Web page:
***

In the Variffar Galaxy, a traveler can explore the mystical world of Maji. It’s one of the only planets at the heart of the universal devastation not transformed to dust and debris as a result of the mysterious cataclysmic event of the ancient past. Maji still flourishes with plant life, animals continue to roam the countryside, creatures swim in the oceans, and birds soar high through the sky. Yet, to this day, there are no signs of its indigenous people, only that which was left behind by the Majians. A law has been in place for nine hundred years allowing only researchers, priests, clerics and mystics of the Exterior to occupy Maji.

Brokon and Siluu scientists had spent years on the Majian world, theorizing, exploring, excavating, and researching the mighty structures, energy readings, and colossal temples carved into mountainsides. Many ancient Majian secrets found are now kept under lock and key by the clerics and priests of the Exterior in a special vault. Only a handful of citizens (myself included) from three planets in the Vega Grid can read the ancient Majian language.

Found beneath the Pyramid of the Night in what has been named the Philosopher’s Dream Room, was a verse written on parchment by a Majian priest, entitled, “Time is the Enemy.”

***

“The only enemy is time. The only enemy worthy of fear. The seer shows us the way of the light, and sees the end of time, and the re-set of the great beyond. We fight against those who use time as a weapon. Warriors of darkness rise up against the false promises and deceptions of the light.”

***

In 3755 a rig was stolen from a truckstop, filled with valuable cargo.

A small, secret faction was emerging from the shadows and making their presence known throughout the nine sectors. The population of the Exterior came to know them as Runner Thieves.

It started with an individual. A single thief roamed the truckstops seeking a vulnerable rig or transport runner to steal. When not wandering the fueling stations and investigating her options, she was hiding within the lesser traveled areas of the surrounding shipping lanes, avoiding authority vessels patrolling the regions.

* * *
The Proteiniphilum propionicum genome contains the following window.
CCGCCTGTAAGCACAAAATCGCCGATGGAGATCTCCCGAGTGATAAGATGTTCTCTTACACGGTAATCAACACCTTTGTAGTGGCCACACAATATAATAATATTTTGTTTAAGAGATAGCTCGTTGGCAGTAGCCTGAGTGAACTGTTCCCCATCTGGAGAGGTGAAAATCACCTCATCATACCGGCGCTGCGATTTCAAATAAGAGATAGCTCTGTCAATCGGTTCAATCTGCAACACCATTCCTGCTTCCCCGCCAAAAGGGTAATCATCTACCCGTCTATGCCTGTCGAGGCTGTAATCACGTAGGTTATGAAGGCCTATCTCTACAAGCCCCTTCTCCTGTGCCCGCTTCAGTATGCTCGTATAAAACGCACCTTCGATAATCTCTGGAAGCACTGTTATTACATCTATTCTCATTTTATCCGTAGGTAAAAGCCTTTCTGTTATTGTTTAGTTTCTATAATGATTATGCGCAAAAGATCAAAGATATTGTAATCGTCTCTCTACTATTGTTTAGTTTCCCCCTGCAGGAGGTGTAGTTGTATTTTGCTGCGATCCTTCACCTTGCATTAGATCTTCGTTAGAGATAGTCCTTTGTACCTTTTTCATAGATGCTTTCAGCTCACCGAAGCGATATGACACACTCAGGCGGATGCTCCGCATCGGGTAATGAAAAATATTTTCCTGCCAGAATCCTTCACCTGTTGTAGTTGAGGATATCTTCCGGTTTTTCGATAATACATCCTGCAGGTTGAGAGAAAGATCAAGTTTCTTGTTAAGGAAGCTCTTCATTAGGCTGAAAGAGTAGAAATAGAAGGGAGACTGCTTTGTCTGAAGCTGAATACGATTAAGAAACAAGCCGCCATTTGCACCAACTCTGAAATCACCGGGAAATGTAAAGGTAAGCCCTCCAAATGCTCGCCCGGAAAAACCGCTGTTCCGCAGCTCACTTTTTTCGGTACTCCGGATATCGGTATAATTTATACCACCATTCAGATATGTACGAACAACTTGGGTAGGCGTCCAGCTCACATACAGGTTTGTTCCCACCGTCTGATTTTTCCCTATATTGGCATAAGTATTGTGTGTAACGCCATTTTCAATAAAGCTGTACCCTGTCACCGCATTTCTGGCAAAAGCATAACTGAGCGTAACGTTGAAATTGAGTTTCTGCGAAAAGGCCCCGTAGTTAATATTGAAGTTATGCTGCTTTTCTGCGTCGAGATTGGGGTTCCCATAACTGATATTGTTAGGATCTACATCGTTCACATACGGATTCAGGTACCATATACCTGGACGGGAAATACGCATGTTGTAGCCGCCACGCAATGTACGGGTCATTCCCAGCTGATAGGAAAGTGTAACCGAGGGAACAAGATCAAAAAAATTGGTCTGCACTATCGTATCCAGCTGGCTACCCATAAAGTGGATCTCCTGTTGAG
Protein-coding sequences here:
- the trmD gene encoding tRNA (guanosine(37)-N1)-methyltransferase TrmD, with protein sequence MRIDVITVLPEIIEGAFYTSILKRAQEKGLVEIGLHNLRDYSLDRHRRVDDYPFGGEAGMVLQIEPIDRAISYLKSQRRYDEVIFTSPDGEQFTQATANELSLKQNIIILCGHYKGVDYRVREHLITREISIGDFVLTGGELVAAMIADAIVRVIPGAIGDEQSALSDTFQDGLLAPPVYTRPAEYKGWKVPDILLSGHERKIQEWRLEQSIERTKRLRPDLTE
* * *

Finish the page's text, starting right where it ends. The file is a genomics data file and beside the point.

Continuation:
She’d hitch a ride on public transport, hack into a truckstop system, and manage to extract a single access code before security protocols locked her out. She’d then find the ship in the docking ring, pose as the pilot with all the credentials, enter the departure codes into the network, and leave the truckstop with a stolen rig or harvester craft.

The ship was either sold on the smuggler’s market, or stripped down into untraceable parts and sold piecemeal to the highest bidders of the Exterior’s underworld. When she discovered she could make a lucrative living off these heists, and the ships she had stolen only increased in number over the years, she then gathered followers, maintained a devoted crew, and as truckstop security adapted to the thieves and their methods, she modified her technologies and tactics and had multiple truckstop targets to access at her leisure.

After many years, and many thefts from each of the truckstops, she wanted more. At any one time, a truckstop docking ring could have thirty-five or up to fifty ships. And she was guaranteed at least one stolen vessel with each visit. That wasn’t enough. Her habit had become a hunger. An addiction. She changed her methods, took risks, and pursued helpless, recharging rigs idling and resting along the shipping lanes, and then her inventory expanded even further.

Her small teams were then released into Exterior Deep for the bigger, better, and stronger rigs, cruisers, and warships. After multiple heists at Jericho City and the military barracks, she had amassed a small fleet, and the authorities could never find her hidden location.